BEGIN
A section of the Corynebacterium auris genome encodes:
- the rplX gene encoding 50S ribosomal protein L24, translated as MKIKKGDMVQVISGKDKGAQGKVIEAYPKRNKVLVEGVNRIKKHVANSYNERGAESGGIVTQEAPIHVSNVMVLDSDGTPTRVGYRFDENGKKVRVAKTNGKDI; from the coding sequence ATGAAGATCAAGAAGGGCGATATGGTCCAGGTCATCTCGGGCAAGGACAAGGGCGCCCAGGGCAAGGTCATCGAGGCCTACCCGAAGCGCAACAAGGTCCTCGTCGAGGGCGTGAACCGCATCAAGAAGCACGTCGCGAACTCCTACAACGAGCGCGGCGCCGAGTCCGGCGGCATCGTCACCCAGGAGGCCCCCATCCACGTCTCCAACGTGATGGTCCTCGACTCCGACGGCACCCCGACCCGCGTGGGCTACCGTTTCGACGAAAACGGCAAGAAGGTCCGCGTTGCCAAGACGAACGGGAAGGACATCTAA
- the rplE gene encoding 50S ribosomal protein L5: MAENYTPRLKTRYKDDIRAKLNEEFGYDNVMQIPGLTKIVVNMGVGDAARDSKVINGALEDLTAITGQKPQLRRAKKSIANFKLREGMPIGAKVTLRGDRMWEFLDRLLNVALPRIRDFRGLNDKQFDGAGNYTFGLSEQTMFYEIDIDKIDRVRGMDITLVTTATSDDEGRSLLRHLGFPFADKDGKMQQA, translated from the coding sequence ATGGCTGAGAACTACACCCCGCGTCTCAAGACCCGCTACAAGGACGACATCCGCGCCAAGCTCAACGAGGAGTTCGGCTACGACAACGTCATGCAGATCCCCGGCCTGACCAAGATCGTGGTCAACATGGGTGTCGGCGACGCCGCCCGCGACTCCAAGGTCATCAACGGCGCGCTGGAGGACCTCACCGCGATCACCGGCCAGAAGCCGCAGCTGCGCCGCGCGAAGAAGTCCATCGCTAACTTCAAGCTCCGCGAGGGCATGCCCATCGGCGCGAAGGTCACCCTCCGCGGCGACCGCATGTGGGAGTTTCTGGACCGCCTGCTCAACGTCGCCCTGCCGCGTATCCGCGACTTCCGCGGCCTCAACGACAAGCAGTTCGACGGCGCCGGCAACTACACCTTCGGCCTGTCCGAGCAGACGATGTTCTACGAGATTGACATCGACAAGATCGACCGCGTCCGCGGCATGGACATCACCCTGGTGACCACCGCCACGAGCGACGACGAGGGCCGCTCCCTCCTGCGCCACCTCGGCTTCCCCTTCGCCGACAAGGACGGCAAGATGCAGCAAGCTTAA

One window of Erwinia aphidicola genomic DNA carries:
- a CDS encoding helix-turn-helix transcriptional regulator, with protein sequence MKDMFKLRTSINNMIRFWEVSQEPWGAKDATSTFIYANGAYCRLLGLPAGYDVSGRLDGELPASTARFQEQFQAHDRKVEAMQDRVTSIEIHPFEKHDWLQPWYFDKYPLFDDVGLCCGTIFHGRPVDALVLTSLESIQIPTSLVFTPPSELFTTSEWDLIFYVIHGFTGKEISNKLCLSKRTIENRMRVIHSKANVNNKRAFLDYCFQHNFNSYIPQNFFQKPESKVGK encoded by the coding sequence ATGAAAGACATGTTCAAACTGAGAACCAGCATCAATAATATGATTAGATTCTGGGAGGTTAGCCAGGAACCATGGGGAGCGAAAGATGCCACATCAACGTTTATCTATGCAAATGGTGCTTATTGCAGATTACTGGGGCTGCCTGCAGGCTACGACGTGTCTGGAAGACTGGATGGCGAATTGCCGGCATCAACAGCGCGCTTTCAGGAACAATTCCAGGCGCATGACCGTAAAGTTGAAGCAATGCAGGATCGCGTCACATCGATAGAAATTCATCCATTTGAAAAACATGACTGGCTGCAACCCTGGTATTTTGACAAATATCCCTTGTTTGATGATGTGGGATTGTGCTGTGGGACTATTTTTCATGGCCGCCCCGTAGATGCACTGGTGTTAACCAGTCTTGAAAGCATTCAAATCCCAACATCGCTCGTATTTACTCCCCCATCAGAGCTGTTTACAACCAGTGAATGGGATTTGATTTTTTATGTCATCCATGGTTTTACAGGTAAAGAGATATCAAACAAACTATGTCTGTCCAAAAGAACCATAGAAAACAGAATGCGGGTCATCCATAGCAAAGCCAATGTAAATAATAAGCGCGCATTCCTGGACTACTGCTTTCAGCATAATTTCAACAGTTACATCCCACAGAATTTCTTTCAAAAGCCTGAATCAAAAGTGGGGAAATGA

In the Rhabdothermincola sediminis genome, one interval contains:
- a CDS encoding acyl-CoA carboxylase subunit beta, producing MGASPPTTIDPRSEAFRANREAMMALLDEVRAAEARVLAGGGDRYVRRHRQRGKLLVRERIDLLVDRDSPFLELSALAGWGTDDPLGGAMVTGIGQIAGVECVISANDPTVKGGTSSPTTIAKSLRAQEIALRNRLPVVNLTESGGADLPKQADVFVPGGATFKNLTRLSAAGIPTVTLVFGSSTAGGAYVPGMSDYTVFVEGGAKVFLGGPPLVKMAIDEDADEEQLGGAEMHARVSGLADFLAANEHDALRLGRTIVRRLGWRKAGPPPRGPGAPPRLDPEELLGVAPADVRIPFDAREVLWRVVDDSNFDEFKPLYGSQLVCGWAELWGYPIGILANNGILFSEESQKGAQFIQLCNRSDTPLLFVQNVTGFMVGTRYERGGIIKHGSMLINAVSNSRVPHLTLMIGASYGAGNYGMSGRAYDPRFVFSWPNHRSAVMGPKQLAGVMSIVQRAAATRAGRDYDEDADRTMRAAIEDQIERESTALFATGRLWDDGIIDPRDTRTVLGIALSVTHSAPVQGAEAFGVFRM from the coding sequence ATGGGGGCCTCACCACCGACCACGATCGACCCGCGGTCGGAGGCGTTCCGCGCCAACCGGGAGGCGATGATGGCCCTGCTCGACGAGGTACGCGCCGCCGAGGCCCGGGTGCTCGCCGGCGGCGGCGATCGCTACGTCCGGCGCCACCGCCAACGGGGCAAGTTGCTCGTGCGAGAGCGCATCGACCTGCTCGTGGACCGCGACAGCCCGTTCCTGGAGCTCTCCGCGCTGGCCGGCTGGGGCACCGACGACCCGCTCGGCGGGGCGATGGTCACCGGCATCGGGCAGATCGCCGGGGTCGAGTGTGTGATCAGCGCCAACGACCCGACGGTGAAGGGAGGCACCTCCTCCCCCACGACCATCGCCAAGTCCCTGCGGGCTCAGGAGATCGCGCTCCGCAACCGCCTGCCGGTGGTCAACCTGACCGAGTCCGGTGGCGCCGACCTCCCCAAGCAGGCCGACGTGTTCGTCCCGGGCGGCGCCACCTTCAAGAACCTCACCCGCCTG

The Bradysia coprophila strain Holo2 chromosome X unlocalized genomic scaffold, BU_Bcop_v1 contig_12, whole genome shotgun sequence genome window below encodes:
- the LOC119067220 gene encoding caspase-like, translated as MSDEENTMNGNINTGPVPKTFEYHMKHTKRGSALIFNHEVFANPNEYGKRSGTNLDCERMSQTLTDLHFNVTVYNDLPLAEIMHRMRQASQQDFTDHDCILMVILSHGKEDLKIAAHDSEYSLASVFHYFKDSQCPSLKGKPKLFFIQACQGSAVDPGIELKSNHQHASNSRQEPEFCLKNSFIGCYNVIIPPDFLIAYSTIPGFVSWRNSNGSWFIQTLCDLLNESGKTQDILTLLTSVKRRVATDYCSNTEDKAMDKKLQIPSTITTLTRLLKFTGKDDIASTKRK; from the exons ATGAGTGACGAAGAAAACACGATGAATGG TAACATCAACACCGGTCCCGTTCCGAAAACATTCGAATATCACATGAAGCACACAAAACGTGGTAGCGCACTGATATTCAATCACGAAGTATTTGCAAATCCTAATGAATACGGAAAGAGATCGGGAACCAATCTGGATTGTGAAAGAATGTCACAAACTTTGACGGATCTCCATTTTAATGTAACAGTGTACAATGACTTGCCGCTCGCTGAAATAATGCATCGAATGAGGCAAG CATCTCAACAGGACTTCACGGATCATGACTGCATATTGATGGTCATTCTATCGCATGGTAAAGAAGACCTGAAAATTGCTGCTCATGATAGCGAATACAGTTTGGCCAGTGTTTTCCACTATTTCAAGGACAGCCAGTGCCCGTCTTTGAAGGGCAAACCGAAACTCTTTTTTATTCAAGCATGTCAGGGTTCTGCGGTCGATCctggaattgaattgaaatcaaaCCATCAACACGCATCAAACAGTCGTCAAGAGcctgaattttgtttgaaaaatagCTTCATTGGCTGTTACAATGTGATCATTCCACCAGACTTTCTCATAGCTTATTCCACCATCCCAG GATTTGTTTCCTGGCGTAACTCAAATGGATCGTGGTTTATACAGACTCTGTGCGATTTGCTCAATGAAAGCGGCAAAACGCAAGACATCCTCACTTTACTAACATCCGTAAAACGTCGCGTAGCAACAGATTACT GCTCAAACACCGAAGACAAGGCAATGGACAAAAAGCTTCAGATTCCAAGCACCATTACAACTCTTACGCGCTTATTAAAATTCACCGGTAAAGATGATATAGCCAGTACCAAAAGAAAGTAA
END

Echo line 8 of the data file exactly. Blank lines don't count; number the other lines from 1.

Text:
The Bradysia coprophila strain Holo2 chromosome X unlocalized genomic scaffold, BU_Bcop_v1 contig_12, whole genome shotgun sequence genome window below encodes: